The large, fuzzy caterpillars hang off the maple trees in front of Mike Isham’s farmhouse in Williston. The bitten, lace-like leaves on the outer edges of the trees are beginning to show signs of the caterpillars’ appetite. Isham plucks a fuzzy caterpillar off a silken strand and feeds it to one of his chickens, his primary source of pest control on the farm.
“They’ll eat moths. They’ll eat anything they can catch. They’re like little velociraptors,” he said. “They’ll eat a worm like spaghetti.”
Vermont is facing its largest gypsy moth outbreak in 30 years.
The main problem with an outbreak is the gypsy moth caterpillars are aggressive leaf-eaters during the weeks they grow and molt and prepare to transform into moths. Experts describe them as early season defoliators, which means they can strip trees of their leaves in early summer.
But Isham isn’t panicking, and neither is Margaret Skinner, an entomologist — or insect scientist — at UVM Extension.
“Trees are pretty darn resilient. They have gone through this before,” Skinner said. “That’s why they live so long. They’ve developed ways to bounce back.”
Gypsy moths are not a new invasive species. They were accidentally introduced into the United States in 1869, but have hung around in the habitat since then.
Josh Halman, a forest health specialist at Vermont Department of Forests, Parks and Recreation, said it seems the outbreak is mostly affecting the northwest part of the state.
“I’ve had reports come in from as far north as Highgate, and as far south as the Rutland area,” he said. “It kind of seems to be in that Champlain Valley area, going east up to the foothills of the Green Mountains.”
Both Halman and Skinner said their grasp on the scope of the outbreak is mostly based on calls from residents. There’s no statewide survey on the moth’s prevalence, but similar outbreaks have been reported in Michigan, upstate New York, Ontario and elsewhere.
Skinner and Halman said there isn’t research to truly explain the gypsy moth explosion this year. But both point out that the past couple of years of dry weather likely diminished the fungus that kills gypsy moth larvae and usually acts as a natural population check.
Gypsy moths can survive in more than 300 species of host trees. Halman said gypsy moths “like oak leaves best of all,” but are also common in maple, poplar or pine trees. They can also live in fruit trees or bushes, but don’t really affect smaller plants like vegetables.
Both Halman and Skinner urge residents not to panic. One year without leaves generally won’t kill a tree, and Halman points out that many trees can actually regrow their canopy of leaves within the summer.
“The trees will survive one year of defoliating,” Isham said. “The second year is more critical. I think the trees have a lot of reserve.”
If people are particularly concerned about smaller trees in their yards, Skinner tells them to provide lots of water. Minimizing other stressors on trees, like drought, will help them recover. She also emphasizes there’s no need to cut down trees just because of leaf damage.
Skinner said the caterpillars crawl up into the leaves of the tree at night, and then they crawl back down and hide in flaps of tree bark during the day. They’ll sometimes do the same thing on houses, where they’re extra visible, but they’re not actually trying to get into the building.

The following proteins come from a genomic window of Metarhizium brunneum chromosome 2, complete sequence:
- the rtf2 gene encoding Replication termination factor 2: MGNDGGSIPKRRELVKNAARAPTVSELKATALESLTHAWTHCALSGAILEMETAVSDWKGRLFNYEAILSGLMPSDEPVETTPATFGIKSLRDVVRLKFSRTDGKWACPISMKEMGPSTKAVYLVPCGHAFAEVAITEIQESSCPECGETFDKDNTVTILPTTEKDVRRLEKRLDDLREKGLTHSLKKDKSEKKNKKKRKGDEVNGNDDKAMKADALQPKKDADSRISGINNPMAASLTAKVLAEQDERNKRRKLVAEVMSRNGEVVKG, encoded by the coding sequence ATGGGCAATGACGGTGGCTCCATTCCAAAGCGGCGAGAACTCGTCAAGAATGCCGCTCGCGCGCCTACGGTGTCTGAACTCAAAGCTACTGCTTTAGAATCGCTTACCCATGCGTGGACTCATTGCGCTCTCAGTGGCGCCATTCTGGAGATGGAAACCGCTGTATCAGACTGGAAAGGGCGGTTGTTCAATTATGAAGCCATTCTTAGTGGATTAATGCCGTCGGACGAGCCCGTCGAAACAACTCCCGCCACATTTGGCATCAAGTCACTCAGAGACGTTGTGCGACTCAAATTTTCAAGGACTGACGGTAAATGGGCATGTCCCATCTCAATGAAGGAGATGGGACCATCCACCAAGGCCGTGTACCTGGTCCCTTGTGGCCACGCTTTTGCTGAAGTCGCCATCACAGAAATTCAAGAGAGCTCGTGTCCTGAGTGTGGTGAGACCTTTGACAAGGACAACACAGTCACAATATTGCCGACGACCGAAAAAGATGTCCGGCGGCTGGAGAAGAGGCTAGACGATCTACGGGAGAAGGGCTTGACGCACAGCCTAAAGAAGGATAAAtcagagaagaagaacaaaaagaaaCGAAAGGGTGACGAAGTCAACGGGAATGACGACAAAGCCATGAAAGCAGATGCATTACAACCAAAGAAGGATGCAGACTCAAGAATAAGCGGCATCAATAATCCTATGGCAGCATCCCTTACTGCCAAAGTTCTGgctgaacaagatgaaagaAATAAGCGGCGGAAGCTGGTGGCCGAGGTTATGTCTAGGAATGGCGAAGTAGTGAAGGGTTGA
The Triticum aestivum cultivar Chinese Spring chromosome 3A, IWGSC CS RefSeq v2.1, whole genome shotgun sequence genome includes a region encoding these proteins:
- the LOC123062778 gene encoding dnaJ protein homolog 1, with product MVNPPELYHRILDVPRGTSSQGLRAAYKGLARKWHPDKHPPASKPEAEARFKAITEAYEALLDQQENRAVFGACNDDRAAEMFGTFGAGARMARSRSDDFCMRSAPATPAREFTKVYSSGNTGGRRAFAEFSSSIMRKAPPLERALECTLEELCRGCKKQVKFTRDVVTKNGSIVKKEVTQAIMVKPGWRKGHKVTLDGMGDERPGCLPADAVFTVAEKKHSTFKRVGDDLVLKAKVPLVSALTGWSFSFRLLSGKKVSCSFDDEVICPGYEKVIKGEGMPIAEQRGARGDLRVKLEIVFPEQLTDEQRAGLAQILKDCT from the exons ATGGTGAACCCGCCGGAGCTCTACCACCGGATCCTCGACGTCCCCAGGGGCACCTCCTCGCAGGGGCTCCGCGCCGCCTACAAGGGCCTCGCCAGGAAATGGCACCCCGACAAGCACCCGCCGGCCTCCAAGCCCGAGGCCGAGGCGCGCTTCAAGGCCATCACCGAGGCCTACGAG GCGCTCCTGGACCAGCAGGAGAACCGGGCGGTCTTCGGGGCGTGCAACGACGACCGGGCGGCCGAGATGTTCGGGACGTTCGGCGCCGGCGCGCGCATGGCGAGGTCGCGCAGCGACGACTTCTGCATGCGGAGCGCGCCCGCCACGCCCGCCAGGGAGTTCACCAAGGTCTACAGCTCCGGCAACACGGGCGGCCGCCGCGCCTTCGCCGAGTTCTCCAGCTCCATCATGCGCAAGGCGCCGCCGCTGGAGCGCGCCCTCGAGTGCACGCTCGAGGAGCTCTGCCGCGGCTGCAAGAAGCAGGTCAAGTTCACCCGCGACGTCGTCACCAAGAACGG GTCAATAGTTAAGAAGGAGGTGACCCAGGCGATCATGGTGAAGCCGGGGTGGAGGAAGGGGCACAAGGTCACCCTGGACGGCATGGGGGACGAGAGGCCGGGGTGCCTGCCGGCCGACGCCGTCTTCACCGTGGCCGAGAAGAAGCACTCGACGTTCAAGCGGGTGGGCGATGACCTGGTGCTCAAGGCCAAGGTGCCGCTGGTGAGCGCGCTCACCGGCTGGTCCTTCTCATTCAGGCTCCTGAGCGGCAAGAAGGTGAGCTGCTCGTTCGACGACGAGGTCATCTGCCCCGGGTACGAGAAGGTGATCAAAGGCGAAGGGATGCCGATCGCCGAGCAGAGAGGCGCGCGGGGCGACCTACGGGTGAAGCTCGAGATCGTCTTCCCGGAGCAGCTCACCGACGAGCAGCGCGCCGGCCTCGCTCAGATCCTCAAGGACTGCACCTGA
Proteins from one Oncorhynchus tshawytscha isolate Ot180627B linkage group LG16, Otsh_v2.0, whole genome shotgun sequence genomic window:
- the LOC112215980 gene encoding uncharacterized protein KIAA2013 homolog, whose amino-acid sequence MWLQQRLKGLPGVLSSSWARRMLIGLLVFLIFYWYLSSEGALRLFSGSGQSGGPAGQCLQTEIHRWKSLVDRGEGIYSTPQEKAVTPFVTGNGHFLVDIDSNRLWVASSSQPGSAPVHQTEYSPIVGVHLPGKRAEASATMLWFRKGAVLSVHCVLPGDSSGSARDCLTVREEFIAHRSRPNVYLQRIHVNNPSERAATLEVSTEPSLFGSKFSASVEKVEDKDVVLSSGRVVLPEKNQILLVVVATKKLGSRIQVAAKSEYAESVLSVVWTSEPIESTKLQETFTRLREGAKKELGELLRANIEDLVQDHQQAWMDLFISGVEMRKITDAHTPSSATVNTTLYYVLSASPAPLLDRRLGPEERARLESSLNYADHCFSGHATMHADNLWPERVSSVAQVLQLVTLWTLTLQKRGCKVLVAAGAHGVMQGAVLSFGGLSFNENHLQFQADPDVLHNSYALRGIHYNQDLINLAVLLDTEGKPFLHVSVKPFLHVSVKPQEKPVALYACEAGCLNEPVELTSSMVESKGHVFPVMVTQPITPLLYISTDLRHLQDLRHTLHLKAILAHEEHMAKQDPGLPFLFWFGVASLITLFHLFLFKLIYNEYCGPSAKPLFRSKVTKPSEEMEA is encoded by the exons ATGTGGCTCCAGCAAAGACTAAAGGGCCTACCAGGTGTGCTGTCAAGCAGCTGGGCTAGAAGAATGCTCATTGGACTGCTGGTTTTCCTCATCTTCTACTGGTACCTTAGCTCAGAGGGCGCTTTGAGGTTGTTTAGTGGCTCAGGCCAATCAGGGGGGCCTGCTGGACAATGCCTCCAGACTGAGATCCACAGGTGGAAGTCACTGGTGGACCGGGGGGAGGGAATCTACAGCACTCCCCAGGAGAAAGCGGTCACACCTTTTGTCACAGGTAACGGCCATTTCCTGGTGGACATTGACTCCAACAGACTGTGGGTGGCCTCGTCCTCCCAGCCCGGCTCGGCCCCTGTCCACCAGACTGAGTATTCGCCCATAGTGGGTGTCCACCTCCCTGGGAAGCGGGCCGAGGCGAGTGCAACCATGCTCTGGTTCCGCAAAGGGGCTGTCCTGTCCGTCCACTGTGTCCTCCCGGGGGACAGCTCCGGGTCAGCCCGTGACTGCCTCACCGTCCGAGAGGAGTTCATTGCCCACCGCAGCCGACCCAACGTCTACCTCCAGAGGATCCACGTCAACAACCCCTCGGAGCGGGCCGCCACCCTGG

“They might come in by accident, but they don’t necessarily want to come in seeking out anything in the house,” Skinner said.
There are a couple of options for people who want to take a more proactive approach against the caterpillars in their trees:
- You can scrape off egg masses or caterpillars and submerge them in soapy water.
- You can wrap and tie a piece of burlap around the trunk. The caterpillars will hide there, instead of in the bark. You can then take off the burlap and dunk it in soapy water. The soap, or a bit of rubbing alcohol, makes sure the caterpillars don’t just crawl back.
For caterpillars on the side of a house, Skinner recommends using an industrial wet/dry vacuum with a bit of soapy water at the bottom.
“You have to do it every single day for any impact at all,” she said.
Gypsy moth aerial spray will take place today, Thursday, June 3rd, in Barron and Washburn counties.— Wisconsin DATCP (@widatcp) June 3, 2021
To learn more about this year’s treatment plan or to view maps of treatment areas, visit us at https://t.co/mubXMuVitc pic.twitter.com/Zh9QgkmypX
Power washing the caterpillars off is not very effective, Skinner said, unless coupled with a dunk in soapy water to kill them. She also recommended that allergy-prone people wear long sleeves while handling the caterpillars, as the hairs can sometimes cause a mild rash.
Other areas, like Wisconsin, have sprayed swaths of trees with insecticides to try to control the gypsy moth population, but Halman says gypsy moths in Vermont are too far along in their development for sprays to be effective.
That also means that the outbreak in Vermont is closer to being over.
“They’re not going to be feeding all summer long,” Halman said. “They’ll probably feed for another month or so.”
At that point, the caterpillars will pupate, become moths, and stop being much of a problem.
“The damage wouldn’t be continuing throughout the grilling season,” he said. “This is something … that should come to a close in the next month or so.”
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